Two in three Americans believe their trust in each other has been shrinking. And most people connect the dots between that low level of trust and America’s ability to solve problems.

It’s been well-documented that Americans’ trust in institutions, and especially government and media, has eroded over the past decade. I’ve tracked that social trend here in Health Populi each year since covering the Edelman Trust Barometer, which has traced the downward sloping curve on trust globally and certainly in the U.S.

The precipitous decline in trust in America among fellow Americans is described in Pew Research Gr0up’s report, Trust and Distrust in America, published July 22, 2019.

The report is, sadly, ironically, very well-timed for this very moment in U.S. political, social and healthcare history.

Of the many insights we can gather from this impactful study, this second chart tells many stories in one graphic.

Personal trust varies by demographics — if you’re white, wealthy, and college-educated, you’re more likely to have higher levels of trust, Pew found. Less education is a risk for lower trust, as is having lower income, and being a person of color.

In a word, if you are of higher socioeconomic status in America, you can afford to hold greater levels of trust in institutions and in other people.

This holds true for health care access, burdens of chronic disease, health literacy, and by definition access to the social determinants of health the bolster well-being.

As the Pew analysis explains, the kind of income and other socioeconomic inequality relationships we see in “pure” market and commercial worlds also holds true for the bond of personal trust in America.

Know that such trust also extends to scientists, the military, police officers, and public school principals, where people with higher levels of trust have faith in these key leadership groups more than people who have lower levels of trust.

At the bottom of that trust-list across all levels of trust?

By far, it’s “Elected Officials.”

One note of convergence, perhaps, is worth concluding my take on the Pew report above the digital fold’s “Hot Points,” below. That is to identify several areas where Democrats and Republicans tend to agree: that it’s important to improve the level of confidence Americans have in the Federal government, it’s important to improve the level of confidence Americans have in each other, and it is possible to improve the level of confidence in one another.

Health Populi’s Hot Points:  This last point gives us some hope, perhaps.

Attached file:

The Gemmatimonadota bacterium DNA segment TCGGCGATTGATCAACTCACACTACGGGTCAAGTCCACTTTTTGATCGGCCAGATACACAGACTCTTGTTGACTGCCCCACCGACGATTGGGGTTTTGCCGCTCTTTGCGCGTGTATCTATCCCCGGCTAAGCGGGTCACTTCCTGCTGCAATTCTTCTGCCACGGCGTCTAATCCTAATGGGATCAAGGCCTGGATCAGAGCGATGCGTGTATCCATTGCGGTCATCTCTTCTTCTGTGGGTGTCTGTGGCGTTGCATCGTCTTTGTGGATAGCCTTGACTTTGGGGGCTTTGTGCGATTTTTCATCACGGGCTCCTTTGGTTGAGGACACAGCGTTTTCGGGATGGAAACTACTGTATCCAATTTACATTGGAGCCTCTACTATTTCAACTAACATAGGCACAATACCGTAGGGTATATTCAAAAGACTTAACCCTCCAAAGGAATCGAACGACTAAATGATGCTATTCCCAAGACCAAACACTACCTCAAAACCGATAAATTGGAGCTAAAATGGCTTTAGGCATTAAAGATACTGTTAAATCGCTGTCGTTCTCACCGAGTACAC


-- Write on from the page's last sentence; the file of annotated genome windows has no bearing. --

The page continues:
However, this very sad week began with the weekend’s gun shootings in El Paso and Daytona in which dozens of people lost their lives to automatic weapons meant for the Killing Fields in two mid-sized American towns. Walt Kelly ‘s “Pogo” comes to my mind.

The key iconic quote that keeps ringing in my ear was Pogo’s observation that, “We have met the enemy and he is us.”

Kelly coined that saying by riffing on a message sent by General William Henry Harrison after he won the Battle of Lake Erie; after victory, he wrote, “We have met the enemy, and they are ours.”

Kelly’s take was in the context of McCarthyism. In 1953, Kelly wrote, “Resolve then, that on this very ground, with small flags waving and tinny blasts on tiny trumpets, we shall meet the enemy, and not only may he be ours, he may be us. Forward!” (You may be interested to know that this Kelly quote was discussed in a book called Walt Kelly and Pogo: The Art of the Political Swamp. Plus ça change…). 

In listening to a cable news channel to keep updated on the shooting events and outcomes of the victims involved, I just heard Eddie Glaude, Professor at Princeton, say that we cannot blame this week’s shootings on anyone but ourselves.

Eddie said, with passion and such deep sadness, “This is on us.”

I’ve copied just a few of the tweets that just resulted, in a matter of minutes, following Professor Glaude’s analysis.

Hate in America is our ugly under-belly. It’s a social determinant of ill health, more than ever in my own lifetime. Our lack of trust, and lack of love for our fellow brothers and sisters is, literally, killing us — whether through loneliness in older or younger age, through anxiety and depression, through eating our way to short-term happiness, by binge drinking, solving pain through consuming synthetic drugs, or picking up a gun fitted with high capacity options.

And so “Forward” we go, knowing that loving our neighbor is the best revenge.

Oh, and legislation that once and for all realizes that guns are a public health threat at least as much as cancer, HIV/AIDS, and opioid addiction. That’s the link to the American College of Physicians’ call for gun legislation, and here’s a link to a report from the National Academies of Science on the role of health systems to prevent firearms injuries and deaths.

In closing, the last chapter of my book, HealthConsuming, talks about Americans “Becoming Health Citizens.” I wrote, “The phrase, ‘safety and happiness,’ was an 18th-century update of the ancient Roman idea that the supreme guide for all political decision-making was salus populi,” the health and well-being of the people.

Christakis and Fowler wrote that, “If we are connected to everyone else by six degrees and we can influence them up to three degrees, then one way to think about ourselves is that each of us can reach about halfway to everyone else on the planet.”

Let’s try to reach each other, at least, in America. While the planet’s in some level of pain, we in the U.S. need each other more than ever, mind, body and spirit.

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